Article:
Study Guide

Thor Power

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ODIN: Whosoever holds this hammer, if he be worthy, shall possess the power of Thor!

You always gotta read the fine print. Thor has some pretty massive power, but he need to earn it if he wants to use it.

THOR: As king of Asgard-

ODIN: But you're NOT KING! Not yet

A little smackdown from Dad here. Thor's been named heir and thinks that he's able to do as he likes: like marching on the frost giants and cracking some skulls. Odin, older, wiser and begs to differ.

It's also important that Loki's present for Thor's little temper tantrum. He says nothing. He just watches and listens. He's not nearly as powerful as Thor, but as we learn, he ends up holding a lot more power.

ODIN: The mighty hammer Mjolnir, forged in the heart of a dying star. Its power has no equal, as a weapon to destroy or as a tool to build. It is a fit companion for a king.

There's no question that Mjolnir has power, and Thor being Thor, is the guy who gets to use it. But Odin points out something really important here: the power of the hammer isn't automatically good or evil. Thor's choice of how he uses it that determines whether he deserves that power or not.

HEIMDALL: Never has an enemy slipped my watch until this day. I wish to know how that happened.

Proof that even gods in this universe are not all-powerful. Heimdall's found the limits of his power…and he's not at all happy about it.

LAUFEY: We are beyond diplomacy now, Allfather. He'll get what he came for: war and death.

ODIN: So be it.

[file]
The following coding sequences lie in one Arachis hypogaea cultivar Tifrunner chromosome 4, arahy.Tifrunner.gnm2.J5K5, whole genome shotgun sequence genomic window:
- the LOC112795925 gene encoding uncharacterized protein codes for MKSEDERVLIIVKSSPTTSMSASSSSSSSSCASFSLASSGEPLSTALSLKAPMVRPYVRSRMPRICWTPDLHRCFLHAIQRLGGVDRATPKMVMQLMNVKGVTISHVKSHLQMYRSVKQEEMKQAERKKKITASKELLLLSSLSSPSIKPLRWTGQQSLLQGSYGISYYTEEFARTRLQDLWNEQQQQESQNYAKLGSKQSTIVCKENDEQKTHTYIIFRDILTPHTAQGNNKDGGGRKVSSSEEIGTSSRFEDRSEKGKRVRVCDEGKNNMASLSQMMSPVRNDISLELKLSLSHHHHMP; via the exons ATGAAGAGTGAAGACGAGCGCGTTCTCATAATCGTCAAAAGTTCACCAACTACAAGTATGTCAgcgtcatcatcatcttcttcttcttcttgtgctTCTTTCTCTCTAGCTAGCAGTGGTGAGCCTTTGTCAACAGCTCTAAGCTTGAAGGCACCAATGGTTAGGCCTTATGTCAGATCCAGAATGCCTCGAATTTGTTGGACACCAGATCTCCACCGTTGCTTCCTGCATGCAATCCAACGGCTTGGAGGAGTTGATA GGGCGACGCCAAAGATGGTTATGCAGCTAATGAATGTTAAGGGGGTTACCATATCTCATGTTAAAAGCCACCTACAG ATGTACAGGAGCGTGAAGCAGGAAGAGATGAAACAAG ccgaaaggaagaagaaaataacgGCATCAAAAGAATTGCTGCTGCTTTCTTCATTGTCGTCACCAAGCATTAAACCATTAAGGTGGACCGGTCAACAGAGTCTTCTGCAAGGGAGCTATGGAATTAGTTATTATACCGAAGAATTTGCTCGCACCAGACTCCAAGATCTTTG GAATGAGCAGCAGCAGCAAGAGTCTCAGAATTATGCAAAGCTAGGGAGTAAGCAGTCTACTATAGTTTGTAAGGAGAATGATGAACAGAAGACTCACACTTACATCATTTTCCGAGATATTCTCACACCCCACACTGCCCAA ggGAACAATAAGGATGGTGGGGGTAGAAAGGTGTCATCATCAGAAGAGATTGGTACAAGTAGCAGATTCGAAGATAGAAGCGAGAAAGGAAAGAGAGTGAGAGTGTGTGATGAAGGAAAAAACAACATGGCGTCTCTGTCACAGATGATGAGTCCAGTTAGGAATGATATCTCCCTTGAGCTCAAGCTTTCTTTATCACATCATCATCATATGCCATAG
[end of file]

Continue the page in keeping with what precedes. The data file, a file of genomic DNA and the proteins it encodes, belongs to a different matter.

You can be a god, complete with an eight-legged horse and a rainbow bridge and snazzy laser spears. But not even all that cool stuff can stop a war if other forces want it badly enough. It's a quiet reminder that real power comes from places that not even gods can control.

ODIN: Thor Odinson, you have disobeyed the express command of your King. Through your arrogance and stupidity, you have opened these peaceful Realms and innocent lives to the horrors of war. You are unworthy of this Realm, unworthy of the loved ones you've betrayed. I hereby take from you your powers. In the name of my father, and of his father before, I cast you out!

And you thought being denied phone privileges was tough. When you send a god to his room to think about what he's done, you've gotta bring out the big guns… which naturally means leading it off with a big showy speech.

JANE: Years of research… gone.

DARCY: They even took my iPod.

ERIK: What about the back-ups?

JANE: They took our back-ups. They took the back-ups of our back-ups. They were extremely thorough.

SHIELD represents power of an entirely different sort here: government power, and the ability to exert control over individuals in the name of safety. They're very Big Brother here (though they are ultimately the good guys…sort of), which eventually comes up against the cosmic power of Thor.

SIF: My king, we would ask that you end Thor's banishment.

LOKI: My first command cannot be to unto the Allfather's last. We're on the brink of war with Jotunheim. Our people need a sense of continuity in order to feel safe in these difficult times.

This is a politician's lie and it speaks to both the nature and the constraints of power. Ostensibly, he's right, which suggest that his new power as King of Asgard has limits. But in reality, he's doing exactly, precisely what he wants. He's just got some slick political lies to make it all go down smooth.

THOR: Your ancestors called it magic and you call it science. I come from a place where they're one and the same.

Power in this case means knowledge. But it also holds out hope: saying that we too can understand this power if we do our homework long enough (and cease our warlike ways).

LOKI: Look at you! The mighty Thor! With all your strength! But what good does it do you now? Do you hear me brother? There's nothing you can do!

Once again, Loki shows us that power means more than a mean swing with the Space Hammer. Thor getting what he wants means flexing muscles in subtle arenas: social interactions, legal authority and simply being outfoxed by someone thinking several moves ahead of you. Naturally Thor finds a way to bash his way through anyway. But the principle remains the same.

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